Renowned conservationist and anthropologist Prince Emmanuel de Merode delivered the Presidential Lecture on November 28, introducing the film Virunga and receiving an honorary degree from the State University of New York.
Citing Merode’s fearless work to protect endangered wildlife in the Democratic Republic of Congo, President Samuel L. Stanley Jr., MD, conferred upon Merode the honorary degree of Doctor of Humane Letters.
President Stanley’s citation read in part: “You are a true leader and trailblazer, a dedicated conservationist and anthropologist. You have worked tirelessly to protect endangered wildlife as director and chief warden of Virunga National Park, one of the most biologically diverse areas on the planet, nestled between the war-torn borders of the Democratic Republic of Congo, Uganda and Rwanda.”
Virunga, a powerful combination of investigative journalism and nature documentary, tells the true story of a group of courageous people risking their lives to build a better future in the Congo.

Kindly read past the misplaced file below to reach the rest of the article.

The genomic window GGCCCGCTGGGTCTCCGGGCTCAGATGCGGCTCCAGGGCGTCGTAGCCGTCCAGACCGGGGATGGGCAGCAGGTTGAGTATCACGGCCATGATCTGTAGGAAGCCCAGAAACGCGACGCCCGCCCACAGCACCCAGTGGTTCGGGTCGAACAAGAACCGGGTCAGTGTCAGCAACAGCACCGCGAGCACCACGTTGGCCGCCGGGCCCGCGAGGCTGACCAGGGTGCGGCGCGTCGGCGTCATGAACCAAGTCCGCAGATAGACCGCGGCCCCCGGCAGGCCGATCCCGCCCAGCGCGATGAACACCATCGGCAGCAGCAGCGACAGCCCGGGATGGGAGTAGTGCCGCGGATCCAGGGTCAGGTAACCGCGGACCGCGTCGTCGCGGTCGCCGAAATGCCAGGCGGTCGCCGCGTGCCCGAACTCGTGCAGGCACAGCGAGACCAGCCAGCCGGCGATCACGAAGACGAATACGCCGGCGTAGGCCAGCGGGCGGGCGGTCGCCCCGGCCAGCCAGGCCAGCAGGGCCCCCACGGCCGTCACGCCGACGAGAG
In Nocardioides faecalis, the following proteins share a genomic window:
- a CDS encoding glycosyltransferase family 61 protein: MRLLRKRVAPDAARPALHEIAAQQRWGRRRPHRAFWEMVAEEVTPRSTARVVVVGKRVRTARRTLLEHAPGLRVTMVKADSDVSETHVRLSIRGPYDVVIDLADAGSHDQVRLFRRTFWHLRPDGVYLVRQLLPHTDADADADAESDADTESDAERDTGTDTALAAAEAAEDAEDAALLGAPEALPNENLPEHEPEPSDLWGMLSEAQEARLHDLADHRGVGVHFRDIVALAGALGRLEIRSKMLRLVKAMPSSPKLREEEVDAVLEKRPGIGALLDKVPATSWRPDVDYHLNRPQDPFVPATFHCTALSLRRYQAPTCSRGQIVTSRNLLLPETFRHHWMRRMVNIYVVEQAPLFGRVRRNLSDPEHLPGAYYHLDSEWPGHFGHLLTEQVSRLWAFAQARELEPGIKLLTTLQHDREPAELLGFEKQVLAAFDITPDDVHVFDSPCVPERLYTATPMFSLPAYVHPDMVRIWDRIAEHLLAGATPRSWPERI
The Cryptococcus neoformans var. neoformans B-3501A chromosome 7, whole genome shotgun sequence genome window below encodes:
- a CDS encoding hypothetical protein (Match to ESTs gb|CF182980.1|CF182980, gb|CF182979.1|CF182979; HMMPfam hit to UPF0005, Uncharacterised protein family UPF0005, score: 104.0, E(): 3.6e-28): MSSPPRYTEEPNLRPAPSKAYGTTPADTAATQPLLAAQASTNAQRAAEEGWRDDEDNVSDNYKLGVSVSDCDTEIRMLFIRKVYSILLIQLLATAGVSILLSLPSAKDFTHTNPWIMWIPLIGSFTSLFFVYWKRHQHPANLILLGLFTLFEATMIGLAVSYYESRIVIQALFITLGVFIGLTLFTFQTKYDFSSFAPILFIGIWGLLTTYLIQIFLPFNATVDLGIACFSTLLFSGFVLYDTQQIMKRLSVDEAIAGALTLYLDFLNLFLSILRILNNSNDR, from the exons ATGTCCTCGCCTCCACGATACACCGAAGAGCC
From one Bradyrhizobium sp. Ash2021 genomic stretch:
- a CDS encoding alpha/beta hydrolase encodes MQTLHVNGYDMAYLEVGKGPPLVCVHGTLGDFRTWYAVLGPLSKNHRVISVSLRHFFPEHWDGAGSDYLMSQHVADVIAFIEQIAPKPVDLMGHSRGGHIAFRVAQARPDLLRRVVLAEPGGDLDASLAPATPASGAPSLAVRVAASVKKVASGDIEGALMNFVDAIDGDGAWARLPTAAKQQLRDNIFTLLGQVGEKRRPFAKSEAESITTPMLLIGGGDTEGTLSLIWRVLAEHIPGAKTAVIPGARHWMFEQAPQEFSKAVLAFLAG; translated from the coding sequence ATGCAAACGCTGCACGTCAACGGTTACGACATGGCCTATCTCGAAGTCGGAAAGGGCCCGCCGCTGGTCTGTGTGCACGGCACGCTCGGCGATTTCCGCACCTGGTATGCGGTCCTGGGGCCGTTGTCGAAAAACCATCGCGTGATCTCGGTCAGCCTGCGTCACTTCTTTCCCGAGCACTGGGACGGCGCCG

Shot in the spectacular environs of Virunga National Park, the film follows a small and embattled team of park rangers as they strive to protect this UNESCO world heritage site from armed militia, poachers and the dark forces struggling to control Congo’s rich natural resources.
Following the film screening, Merode answered questions about his experiences with wildlife conservation in the Congo.
“By sharing this film and his story with the world, the prince continues to build awareness of the issues facing the Congo and wildlife conservation in this dangerous region,” President Stanley said.
“We are so glad he could safely make the journey to Stony Brook so we could have the opportunity to acknowledge his achievements and thank him for all that he and his team have done to protect Virunga,” he said.